WNYC Map “Bike Blockers: What’s in Your Way?”
Bikers know that many factors shape the efficiency of a good biking route. You have to pay attention to pedestrians, tourists, taxis, incline, traffic volume, safety, time of day, quality of the road, and more. One of the most annoying and disruptive may be the illegally parked car in the bike lane. Have no fear, master mappers WNYC has a new Fun Map: Bike Blockers What’s In Your Way? Snap a picture of these “bike blockers” and let the biking community know where these perpetrators are located by emailing a geolocated photo to firstname.lastname@example.org.
We’ve embedded the map above (click on icons to see blockers) but you can also enjoy this map on the WNYC website.
Image Source: Flickr.com by Eric
Daily NYC bike commuters‘ fragile existences hang in the balance of which route they choose to take. Quick and efficient routes depend on a number of factors, including directness, traffic volume/flow, safety, time of day, and the overall nature of the neighborhood. Below, we recommend both five routes you should start taking advantage of and five routes you should drop like a bad habit. We assume that you’ve already learned that the Hudson River Park Bikeway is awesome and the Brooklyn Bridge is, well, not, and hopefully you’ve taken in our top 10 tips for biking in NYC.
Nicholas Reale, the Untapped Cities resident biking expert, tour guide for Get Up and Ride and former bike messenger, shares his Top 10 Tips for biking in NYC, if you’re looking to move from the intermediate, post Citibike stage to expert urban cycler.
Image Source: Flickr.com by Eric Konon
With a burning desire to elevate your NYC bike lifestyle to the next level, you’ve made the $150 investment for some endearing hunk o’junk (which you will soon christen as Betsy, or whatever) from that ex-hippie that sells bikes street-side on Avenue A. It would be incorrect to call you a “newbie,” but just the same you’re not quite the “expert” yet. Below, we detail some of the top habits and tips to get acclimated with, if you wish to make biking in NYC a daily part of your routine. We’ve intentionally excluded the obvious things like, “Wear a helmet!” and, “Get a bell!” assuming that you have a functioning brain and want to keep it that way.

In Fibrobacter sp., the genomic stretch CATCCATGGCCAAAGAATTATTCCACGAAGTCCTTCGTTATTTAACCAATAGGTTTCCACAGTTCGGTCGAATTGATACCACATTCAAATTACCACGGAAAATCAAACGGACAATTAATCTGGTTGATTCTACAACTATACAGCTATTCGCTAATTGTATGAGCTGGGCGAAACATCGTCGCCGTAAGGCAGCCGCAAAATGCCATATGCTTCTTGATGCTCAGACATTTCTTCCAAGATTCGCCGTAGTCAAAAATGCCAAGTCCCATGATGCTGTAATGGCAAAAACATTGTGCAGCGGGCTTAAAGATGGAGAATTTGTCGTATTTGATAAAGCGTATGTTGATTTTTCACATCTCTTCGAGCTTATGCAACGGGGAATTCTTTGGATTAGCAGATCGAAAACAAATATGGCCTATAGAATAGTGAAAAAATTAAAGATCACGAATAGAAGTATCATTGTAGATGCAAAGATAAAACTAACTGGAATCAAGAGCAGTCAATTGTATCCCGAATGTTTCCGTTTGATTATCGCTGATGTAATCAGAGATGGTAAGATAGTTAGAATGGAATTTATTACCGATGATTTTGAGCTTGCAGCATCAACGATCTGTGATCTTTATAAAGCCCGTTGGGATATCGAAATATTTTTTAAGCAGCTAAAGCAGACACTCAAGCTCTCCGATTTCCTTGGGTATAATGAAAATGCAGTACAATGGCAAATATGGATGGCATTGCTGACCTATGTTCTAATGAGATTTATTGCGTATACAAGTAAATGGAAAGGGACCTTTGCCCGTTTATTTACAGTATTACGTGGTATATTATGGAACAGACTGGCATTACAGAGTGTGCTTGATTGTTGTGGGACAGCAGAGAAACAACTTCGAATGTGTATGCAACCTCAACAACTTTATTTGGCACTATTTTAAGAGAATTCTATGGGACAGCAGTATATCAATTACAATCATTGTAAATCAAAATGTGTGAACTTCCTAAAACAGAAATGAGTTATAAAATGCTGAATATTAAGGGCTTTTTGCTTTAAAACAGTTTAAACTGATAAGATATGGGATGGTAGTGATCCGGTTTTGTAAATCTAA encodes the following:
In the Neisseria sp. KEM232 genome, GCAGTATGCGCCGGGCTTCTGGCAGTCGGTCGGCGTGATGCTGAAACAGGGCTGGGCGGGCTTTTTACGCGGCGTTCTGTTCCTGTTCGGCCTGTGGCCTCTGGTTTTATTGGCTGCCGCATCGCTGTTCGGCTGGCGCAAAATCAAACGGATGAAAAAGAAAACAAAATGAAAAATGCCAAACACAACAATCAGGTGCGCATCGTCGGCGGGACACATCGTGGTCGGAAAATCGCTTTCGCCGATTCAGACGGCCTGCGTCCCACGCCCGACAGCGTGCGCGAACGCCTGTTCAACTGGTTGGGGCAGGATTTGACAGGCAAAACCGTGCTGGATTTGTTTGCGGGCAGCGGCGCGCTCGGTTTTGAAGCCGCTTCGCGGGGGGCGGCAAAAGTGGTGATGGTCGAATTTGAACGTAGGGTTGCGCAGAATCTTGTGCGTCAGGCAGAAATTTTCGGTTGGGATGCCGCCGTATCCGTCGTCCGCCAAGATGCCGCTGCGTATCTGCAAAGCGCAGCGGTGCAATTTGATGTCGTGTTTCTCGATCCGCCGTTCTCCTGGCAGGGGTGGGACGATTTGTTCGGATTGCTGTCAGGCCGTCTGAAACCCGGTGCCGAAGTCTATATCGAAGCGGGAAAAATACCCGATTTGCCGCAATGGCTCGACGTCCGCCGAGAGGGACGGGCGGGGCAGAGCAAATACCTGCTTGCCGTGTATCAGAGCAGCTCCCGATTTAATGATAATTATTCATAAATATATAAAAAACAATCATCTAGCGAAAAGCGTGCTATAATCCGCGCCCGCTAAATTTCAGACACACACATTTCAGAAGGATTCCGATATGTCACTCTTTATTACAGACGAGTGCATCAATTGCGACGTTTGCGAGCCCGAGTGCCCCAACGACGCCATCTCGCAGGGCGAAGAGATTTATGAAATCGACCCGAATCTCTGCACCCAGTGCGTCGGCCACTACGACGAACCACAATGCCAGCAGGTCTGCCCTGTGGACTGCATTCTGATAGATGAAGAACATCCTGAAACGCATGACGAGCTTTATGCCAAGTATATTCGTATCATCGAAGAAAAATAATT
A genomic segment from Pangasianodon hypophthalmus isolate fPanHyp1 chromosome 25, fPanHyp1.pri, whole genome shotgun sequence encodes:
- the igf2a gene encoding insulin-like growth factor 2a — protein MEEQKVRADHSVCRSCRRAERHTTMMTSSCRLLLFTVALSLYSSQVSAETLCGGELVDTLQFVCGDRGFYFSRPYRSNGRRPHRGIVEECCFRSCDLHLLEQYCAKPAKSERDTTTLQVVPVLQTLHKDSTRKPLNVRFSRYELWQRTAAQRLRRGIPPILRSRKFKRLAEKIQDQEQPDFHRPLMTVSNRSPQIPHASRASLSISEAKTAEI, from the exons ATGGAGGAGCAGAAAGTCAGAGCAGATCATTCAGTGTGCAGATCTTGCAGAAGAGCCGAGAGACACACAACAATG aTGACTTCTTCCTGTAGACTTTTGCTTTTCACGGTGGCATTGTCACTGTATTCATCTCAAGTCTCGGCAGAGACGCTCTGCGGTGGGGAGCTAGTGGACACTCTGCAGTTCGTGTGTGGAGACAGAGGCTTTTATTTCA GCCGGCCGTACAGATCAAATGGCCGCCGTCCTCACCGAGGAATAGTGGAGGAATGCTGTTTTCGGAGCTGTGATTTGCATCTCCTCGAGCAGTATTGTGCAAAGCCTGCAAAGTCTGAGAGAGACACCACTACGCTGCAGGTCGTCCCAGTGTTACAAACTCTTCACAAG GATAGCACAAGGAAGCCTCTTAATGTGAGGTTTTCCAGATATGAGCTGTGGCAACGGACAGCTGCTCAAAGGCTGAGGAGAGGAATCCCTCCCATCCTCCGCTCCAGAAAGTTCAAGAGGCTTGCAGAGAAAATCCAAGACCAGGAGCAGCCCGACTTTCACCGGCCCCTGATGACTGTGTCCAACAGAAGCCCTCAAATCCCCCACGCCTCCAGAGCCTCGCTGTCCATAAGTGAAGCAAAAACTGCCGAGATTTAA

It’s summertime which means it’s time to make maximum use of your bike or your Citibike membership. Here, we’ve put together four bike routes for cyclists who are looking to discover some history along with their ride. Included in this article are a leisurely ride from Prospect Park to Brighton Beach, jumping across the East River between Williamsburg, Roosevelt Island and Manhattan, a jam-packed historical route through downtown Manhattan, and a cultural jaunt through Upper Manhattan.
1. The Leisure Lover
Where to: Northern Prospect Park along the Ocean Parkway to Brighton Beach
The author puts his guide to the test
We here at Untapped love all of DOT’s ventures, especially those pertaining to two-wheeled transportation. In our eyes, bike lanes are the bee’s knees and Citi Bike’s a triumph, never mind the latter’s losing money faster than your aunt playing slots. We have to admit, however, that the department may have stumbled when it published the uptight and naive Bike Smart Guide. How many real New Yorkers are going to “Stop at all red lights and stop signs“? Save that kind of talk for downtown Des Moines.
Though Untapped would never condone bicycle rule-breaking, we are, if nothing else, a practical gang. Temptation lurks at every traffic stop, and sooner or later even the best-bred cyclist skirts the letter of the law. So why not sin in style? Untapped proudly presents a biking guide for real New Yorkers.
The first official bike vending machine for bike repairs on the go 24/7 popped up in Brooklyn back in 2010 but we love the machine at Time’s Up because of how DIY it is! Thanks to Untapped Cities reader Sam Dolgin-Gardner who submitted these photos through our Mailbag. History buffs will note how the vending mechanism is kind of automat like. On the left, a painted sign says the air is free “aire gratis” from the air pumps attached to the machine. Also awesome: the abbreviation for machine to MACHN.